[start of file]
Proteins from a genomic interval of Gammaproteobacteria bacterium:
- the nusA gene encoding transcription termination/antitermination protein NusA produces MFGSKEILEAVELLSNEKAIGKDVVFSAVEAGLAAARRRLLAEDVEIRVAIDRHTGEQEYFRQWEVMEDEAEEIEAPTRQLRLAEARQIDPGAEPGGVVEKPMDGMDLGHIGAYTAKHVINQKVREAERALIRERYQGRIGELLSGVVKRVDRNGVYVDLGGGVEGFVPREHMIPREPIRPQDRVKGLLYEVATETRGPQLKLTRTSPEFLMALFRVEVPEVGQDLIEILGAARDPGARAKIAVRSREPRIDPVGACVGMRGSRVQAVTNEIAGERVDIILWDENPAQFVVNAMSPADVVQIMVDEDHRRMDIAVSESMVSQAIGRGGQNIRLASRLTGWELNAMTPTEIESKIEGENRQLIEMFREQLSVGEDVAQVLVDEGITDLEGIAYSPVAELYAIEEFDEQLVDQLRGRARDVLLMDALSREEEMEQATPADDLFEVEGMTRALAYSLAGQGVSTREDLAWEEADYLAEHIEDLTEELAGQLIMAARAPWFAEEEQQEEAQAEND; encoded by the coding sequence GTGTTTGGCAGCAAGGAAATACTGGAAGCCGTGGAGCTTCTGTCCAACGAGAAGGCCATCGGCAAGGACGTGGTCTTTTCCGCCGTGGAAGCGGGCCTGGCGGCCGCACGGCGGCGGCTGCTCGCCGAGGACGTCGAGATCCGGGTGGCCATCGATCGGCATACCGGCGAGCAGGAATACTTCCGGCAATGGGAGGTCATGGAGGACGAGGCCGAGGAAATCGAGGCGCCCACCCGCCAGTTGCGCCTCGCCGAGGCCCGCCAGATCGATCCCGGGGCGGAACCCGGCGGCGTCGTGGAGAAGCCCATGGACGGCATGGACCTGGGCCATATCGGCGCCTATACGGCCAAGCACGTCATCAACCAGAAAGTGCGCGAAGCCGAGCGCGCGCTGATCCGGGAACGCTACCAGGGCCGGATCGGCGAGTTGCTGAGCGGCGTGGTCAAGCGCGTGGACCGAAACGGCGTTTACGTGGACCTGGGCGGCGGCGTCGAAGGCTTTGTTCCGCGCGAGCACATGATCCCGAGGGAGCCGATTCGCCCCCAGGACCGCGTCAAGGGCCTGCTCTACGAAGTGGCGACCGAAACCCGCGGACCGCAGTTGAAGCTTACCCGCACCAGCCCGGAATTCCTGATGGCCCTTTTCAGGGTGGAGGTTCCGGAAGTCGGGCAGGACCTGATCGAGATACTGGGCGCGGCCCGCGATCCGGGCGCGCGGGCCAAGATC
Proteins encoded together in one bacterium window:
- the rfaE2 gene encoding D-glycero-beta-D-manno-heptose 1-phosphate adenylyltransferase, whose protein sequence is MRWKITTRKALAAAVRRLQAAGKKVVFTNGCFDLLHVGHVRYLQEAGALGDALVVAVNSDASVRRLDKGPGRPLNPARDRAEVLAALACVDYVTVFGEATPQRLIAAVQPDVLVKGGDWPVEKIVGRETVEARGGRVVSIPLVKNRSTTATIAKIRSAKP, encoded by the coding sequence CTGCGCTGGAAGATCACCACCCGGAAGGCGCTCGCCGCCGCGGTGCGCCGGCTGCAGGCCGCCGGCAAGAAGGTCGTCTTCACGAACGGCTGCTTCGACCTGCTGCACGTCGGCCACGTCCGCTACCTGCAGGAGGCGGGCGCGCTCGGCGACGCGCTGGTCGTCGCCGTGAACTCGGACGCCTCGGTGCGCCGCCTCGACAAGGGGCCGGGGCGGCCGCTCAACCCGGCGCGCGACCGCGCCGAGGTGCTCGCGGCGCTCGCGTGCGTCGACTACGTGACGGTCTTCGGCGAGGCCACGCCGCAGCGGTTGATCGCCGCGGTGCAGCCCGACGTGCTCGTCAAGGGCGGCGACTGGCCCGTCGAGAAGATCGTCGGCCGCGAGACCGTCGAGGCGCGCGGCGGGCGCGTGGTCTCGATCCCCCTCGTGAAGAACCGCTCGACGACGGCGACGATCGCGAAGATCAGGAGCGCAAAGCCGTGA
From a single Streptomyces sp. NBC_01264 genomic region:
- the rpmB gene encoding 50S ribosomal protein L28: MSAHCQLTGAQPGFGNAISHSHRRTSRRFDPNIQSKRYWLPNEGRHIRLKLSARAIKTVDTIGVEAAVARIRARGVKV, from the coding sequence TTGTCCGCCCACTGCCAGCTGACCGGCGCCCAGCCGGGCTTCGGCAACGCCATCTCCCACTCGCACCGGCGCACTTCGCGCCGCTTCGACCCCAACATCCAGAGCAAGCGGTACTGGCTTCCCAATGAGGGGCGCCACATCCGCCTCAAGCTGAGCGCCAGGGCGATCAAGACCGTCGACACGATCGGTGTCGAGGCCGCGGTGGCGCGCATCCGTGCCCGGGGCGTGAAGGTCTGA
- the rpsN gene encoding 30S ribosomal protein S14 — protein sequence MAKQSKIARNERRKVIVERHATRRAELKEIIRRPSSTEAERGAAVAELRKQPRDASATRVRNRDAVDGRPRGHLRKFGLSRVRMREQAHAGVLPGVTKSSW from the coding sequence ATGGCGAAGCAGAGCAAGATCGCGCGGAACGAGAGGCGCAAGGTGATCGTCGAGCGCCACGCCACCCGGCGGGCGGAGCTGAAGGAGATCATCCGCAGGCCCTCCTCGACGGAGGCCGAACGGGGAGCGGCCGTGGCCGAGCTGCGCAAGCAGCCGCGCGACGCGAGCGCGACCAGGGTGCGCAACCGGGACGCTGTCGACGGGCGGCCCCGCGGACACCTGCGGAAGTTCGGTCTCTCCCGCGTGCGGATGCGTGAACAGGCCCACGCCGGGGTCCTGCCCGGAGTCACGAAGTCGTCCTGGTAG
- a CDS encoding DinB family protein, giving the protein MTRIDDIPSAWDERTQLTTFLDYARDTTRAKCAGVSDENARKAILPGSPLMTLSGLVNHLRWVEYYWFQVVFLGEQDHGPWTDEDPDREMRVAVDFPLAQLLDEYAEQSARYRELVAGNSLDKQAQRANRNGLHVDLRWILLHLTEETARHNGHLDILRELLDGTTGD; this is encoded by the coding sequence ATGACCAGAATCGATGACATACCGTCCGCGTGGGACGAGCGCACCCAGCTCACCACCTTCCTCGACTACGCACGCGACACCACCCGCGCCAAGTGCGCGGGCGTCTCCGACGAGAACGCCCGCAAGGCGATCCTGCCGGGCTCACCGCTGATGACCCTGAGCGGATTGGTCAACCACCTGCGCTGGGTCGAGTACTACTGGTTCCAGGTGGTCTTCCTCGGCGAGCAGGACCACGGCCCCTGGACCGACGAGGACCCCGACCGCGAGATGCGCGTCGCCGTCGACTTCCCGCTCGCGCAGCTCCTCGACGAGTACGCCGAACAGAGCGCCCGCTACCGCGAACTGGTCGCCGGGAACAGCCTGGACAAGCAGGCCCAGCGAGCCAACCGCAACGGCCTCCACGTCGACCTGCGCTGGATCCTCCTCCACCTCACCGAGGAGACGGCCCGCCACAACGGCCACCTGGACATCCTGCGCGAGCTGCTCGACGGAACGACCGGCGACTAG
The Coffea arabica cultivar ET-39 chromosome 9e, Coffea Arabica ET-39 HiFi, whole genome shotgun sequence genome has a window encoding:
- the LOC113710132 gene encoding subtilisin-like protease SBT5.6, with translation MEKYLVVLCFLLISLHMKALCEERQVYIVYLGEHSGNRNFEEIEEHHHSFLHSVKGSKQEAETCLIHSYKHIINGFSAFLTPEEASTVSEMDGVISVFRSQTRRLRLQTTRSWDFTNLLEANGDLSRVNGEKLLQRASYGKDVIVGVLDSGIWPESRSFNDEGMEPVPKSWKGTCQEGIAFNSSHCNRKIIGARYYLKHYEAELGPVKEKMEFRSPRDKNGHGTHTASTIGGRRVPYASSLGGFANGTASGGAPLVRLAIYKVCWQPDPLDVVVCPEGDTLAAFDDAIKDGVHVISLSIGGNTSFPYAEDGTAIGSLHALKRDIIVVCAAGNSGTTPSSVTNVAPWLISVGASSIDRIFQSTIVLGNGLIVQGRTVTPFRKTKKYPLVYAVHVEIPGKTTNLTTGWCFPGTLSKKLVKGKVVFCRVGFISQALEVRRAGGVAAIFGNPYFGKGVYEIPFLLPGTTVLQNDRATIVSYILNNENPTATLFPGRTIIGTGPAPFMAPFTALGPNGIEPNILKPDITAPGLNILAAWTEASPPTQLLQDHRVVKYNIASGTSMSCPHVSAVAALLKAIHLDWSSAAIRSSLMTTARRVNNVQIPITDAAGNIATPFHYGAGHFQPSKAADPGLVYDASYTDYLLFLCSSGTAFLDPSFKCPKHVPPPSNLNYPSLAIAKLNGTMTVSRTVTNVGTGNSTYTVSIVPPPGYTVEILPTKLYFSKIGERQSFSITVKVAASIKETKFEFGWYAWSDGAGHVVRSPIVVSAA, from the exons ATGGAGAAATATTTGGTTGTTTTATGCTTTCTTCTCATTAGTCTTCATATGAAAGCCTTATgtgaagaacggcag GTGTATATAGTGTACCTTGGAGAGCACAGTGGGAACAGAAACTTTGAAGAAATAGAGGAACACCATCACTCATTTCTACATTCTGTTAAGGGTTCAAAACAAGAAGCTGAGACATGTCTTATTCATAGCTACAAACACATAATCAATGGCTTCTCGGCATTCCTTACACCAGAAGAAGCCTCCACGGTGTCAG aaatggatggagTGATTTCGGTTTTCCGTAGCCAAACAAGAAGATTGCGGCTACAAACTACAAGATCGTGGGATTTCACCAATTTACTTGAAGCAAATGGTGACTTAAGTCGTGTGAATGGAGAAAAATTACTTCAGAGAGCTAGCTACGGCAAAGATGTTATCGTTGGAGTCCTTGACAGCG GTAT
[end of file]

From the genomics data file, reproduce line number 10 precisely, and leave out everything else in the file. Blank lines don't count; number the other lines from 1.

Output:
- the LOC113710132 gene encoding subtilisin-like protease SBT5.6, with translation MEKYLVVLCFLLISLHMKALCEERQVYIVYLGEHSGNRNFEEIEEHHHSFLHSVKGSKQEAETCLIHSYKHIINGFSAFLTPEEASTVSEMDGVISVFRSQTRRLRLQTTRSWDFTNLLEANGDLSRVNGEKLLQRASYGKDVIVGVLDSGIWPESRSFNDEGMEPVPKSWKGTCQEGIAFNSSHCNRKIIGARYYLKHYEAELGPVKEKMEFRSPRDKNGHGTHTASTIGGRRVPYASSLGGFANGTASGGAPLVRLAIYKVCWQPDPLDVVVCPEGDTLAAFDDAIKDGVHVISLSIGGNTSFPYAEDGTAIGSLHALKRDIIVVCAAGNSGTTPSSVTNVAPWLISVGASSIDRIFQSTIVLGNGLIVQGRTVTPFRKTKKYPLVYAVHVEIPGKTTNLTTGWCFPGTLSKKLVKGKVVFCRVGFISQALEVRRAGGVAAIFGNPYFGKGVYEIPFLLPGTTVLQNDRATIVSYILNNENPTATLFPGRTIIGTGPAPFMAPFTALGPNGIEPNILKPDITAPGLNILAAWTEASPPTQLLQDHRVVKYNIASGTSMSCPHVSAVAALLKAIHLDWSSAAIRSSLMTTARRVNNVQIPITDAAGNIATPFHYGAGHFQPSKAADPGLVYDASYTDYLLFLCSSGTAFLDPSFKCPKHVPPPSNLNYPSLAIAKLNGTMTVSRTVTNVGTGNSTYTVSIVPPPGYTVEILPTKLYFSKIGERQSFSITVKVAASIKETKFEFGWYAWSDGAGHVVRSPIVVSAA, from the exons ATGGAGAAATATTTGGTTGTTTTATGCTTTCTTCTCATTAGTCTTCATATGAAAGCCTTATgtgaagaacggcag GTGTATATAGTGTACCTTGGAGAGCACAGTGGGAACAGAAACTTTGAAGAAATAGAGGAACACCATCACTCATTTCTACATTCTGTTAAGGGTTCAAAACAAGAAGCTGAGACATGTCTTATTCATAGCTACAAACACATAATCAATGGCTTCTCGGCATTCCTTACACCAGAAGAAGCCTCCACGGTGTCAG aaatggatggagTGATTTCGGTTTTCCGTAGCCAAACAAGAAGATTGCGGCTACAAACTACAAGATCGTGGGATTTCACCAATTTACTTGAAGCAAATGGTGACTTAAGTCGTGTGAATGGAGAAAAATTACTTCAGAGAGCTAGCTACGGCAAAGATGTTATCGTTGGAGTCCTTGACAGCG GTAT